If researchers knew what kept farmers from adopting natural methods to grow healthier plants and vanquish pests, curbing hunger worldwide might be more feasible. That assumption underpins a new joint research project at Virginia Tech.
Trichoderma, a fungus, and cocopith, the dust of a coconut, both stimulate healthy plant growth and limit the need for pesticides. The Feed the Future Innovation Lab for Integrated Pest Management has long promoted the two natural solutions in India, Bangladesh, and Nepal. But persistent factors keep some farmers from getting on board.
“Oftentimes, farmers have to take a risk when applying natural solutions and breaking from their usual methods,” Innovation Lab Director Muni Muniappan said. “This research will help us reach communities through agricultural practices tailored to their means and abilities. The tendency is to scale up innovation, but there are important steps that should come before that.”
The study, jointly led by the Office of Economic Development in the three countries, identifies what keeps the two sustainable products from getting off the ground and seeks to pinpoint what incentivizes farmers, manufacturers, and others in developing countries to adopt them.
The research uncovered three central obstacles to adoption – access, perception, and education.
Farmers and product manufacturers involved in the study claimed that maintaining Trichoderma and cocopith can result in new labor challenges. While Trichoderma protects plants from disease, the fungus can be difficult to store and handle, and access to training in rural communities can be limited.
Similarly, while cocopith is a growing medium that establishes healthy plant roots, the research showed that weather is a factor that limits its adoption. Drought restricts coconut supply in many areas, while in others, substantial rainfall and unavailable land keep manufacturers from processing the materials.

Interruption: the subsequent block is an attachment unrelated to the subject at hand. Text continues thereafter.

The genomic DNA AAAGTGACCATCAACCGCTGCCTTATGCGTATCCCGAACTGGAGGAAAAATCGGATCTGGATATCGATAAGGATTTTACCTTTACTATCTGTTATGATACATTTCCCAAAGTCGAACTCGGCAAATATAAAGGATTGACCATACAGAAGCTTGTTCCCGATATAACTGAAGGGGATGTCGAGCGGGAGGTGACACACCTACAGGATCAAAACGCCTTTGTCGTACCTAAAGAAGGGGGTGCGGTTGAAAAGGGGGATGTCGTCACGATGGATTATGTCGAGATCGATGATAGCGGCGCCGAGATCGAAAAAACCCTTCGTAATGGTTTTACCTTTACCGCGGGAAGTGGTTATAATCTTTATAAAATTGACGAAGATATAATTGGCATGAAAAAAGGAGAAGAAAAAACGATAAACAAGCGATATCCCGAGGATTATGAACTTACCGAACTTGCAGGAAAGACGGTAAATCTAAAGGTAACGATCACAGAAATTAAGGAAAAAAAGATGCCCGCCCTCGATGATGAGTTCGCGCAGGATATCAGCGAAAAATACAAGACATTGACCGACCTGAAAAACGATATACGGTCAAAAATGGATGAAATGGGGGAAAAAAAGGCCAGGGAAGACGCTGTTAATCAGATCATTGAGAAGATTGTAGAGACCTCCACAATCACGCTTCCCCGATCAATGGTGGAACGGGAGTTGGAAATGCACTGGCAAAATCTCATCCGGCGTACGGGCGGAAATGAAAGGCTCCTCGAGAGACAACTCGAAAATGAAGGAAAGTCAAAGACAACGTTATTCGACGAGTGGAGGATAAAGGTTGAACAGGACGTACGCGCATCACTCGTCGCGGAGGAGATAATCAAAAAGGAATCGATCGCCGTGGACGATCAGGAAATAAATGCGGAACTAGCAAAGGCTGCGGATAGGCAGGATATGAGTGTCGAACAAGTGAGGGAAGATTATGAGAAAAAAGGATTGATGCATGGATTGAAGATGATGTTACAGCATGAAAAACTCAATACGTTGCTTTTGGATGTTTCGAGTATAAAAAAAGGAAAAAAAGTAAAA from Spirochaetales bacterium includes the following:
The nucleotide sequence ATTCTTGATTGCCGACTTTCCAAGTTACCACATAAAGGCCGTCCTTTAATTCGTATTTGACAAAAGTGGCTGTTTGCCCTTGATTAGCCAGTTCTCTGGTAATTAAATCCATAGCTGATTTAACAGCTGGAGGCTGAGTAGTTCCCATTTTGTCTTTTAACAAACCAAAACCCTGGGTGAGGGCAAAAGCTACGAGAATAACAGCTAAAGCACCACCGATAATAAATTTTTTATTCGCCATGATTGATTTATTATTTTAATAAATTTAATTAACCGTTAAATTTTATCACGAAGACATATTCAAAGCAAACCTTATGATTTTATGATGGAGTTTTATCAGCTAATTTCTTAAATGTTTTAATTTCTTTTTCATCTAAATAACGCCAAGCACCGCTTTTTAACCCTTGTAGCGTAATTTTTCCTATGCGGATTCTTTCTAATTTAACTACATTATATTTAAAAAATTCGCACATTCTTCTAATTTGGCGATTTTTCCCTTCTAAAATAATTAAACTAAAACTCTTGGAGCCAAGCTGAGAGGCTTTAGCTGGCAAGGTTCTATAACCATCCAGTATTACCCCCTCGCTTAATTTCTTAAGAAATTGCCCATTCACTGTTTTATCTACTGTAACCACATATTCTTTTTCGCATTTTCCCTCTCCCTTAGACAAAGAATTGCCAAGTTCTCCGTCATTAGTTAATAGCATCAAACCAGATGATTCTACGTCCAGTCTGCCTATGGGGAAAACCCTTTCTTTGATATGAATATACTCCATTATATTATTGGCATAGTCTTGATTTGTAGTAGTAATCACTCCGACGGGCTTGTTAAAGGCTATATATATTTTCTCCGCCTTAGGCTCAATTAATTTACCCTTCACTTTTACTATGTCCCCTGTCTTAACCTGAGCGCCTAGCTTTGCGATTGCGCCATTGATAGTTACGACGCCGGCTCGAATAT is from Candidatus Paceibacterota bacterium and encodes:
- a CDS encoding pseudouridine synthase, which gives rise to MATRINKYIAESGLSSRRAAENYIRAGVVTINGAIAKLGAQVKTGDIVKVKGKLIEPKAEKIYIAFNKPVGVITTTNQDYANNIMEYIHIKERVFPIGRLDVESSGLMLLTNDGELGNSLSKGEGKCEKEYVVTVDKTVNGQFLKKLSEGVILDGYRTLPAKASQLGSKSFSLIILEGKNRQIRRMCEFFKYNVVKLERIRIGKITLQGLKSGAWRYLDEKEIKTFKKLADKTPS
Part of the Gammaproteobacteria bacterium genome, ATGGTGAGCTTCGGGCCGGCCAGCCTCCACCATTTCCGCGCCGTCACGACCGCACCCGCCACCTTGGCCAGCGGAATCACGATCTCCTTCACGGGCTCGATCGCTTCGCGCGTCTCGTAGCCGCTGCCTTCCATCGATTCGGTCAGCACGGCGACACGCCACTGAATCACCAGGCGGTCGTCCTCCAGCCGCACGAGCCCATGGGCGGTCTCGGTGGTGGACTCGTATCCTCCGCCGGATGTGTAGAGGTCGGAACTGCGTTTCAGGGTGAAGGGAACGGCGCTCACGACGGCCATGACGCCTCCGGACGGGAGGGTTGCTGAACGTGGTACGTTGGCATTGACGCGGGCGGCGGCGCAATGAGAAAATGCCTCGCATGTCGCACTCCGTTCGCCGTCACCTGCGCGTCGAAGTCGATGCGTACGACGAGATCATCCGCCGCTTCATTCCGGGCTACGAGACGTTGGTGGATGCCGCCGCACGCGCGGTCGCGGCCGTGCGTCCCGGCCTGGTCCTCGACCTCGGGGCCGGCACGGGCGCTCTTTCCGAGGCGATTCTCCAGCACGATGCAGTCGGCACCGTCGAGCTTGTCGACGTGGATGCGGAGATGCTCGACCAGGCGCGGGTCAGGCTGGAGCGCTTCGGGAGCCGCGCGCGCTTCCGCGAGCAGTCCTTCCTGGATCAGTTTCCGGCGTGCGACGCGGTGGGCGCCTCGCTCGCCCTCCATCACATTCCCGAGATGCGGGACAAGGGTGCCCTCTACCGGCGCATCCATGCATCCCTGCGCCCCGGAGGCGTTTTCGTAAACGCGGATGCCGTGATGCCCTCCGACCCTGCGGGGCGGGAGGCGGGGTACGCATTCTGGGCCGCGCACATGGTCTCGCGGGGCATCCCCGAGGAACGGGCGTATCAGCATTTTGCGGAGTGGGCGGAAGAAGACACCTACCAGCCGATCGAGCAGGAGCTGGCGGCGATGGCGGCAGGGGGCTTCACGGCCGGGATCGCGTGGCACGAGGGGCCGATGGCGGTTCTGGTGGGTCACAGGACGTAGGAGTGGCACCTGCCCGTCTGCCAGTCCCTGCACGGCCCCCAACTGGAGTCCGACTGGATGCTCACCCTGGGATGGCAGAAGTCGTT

Those interviewed also disclosed that taking action before a pest or disease appears feels like a gamble. Applying pesticides – despite their threat to human, animal, and environmental health – is a seemingly immediate solution to crop damage and a difficult norm to break, they said. A Trichoderma manufacturer, for instance, said, “They [farmers] want a quick result, because their profitability will matter in 60 days or 30 days.”
A further constraint is that registration for natural products in developing countries is a challenging, lengthy process, and at times impossible to carry out.
Factors that contribute to the success of sustainable agricultural methods include marketing, the study showed. Case in point: Entrepreneurial farmers in Nepal whose job it is to promote natural solutions elicited a major spike in adoption of the two products compared with India and Bangladesh.
The research also revealed that using the two products – the fungus and coconut dust – to promote healthy seedling growth made farmers more likely to use seedlings grown in plastic trays, which in turn boosted development of the plant nursery industry. Expectedly, farmers earned higher yields and profits by planting healthier seedlings, but the nursery boom also led to an unintended outcome. Women who were previously underemployed gained stable, year-round employment from the emerging nurseries.
In fact, in all three countries, the study showed that women are at the forefront of implementing Trichoderma and cocopith for use in the field, and they make up the majority of scientists developing and studying Trichoderma in laboratories as well. In Bangladesh, one woman, Rebeka Sultana, employs mostly women and operates the foremost organization providing the fungus.
Elli Travis, economic development specialist in the Office of Economic Development, observed commonalities with the office’s local research and potential forthcoming benefits.
“What we find in much of our work in Virginia, especially in rural areas, is that when people who were previously underemployed obtain stable higher wage employment, it can contribute not just to economic growth, but also to community viability,” Travis said.
The Innovation Lab plans to use the results from the study to design and implement more accessible, community-driven food-security initiatives.
The Feed the Future Innovation Lab for Integrated Pest Management is funded by the U.S. Agency for International Development and housed at the Center for International Research, Education, and Development at Virginia Tech. Both the Innovation Lab and the Office of Economic Development are part of Outreach and International Affairs, which provided partial funding for the study.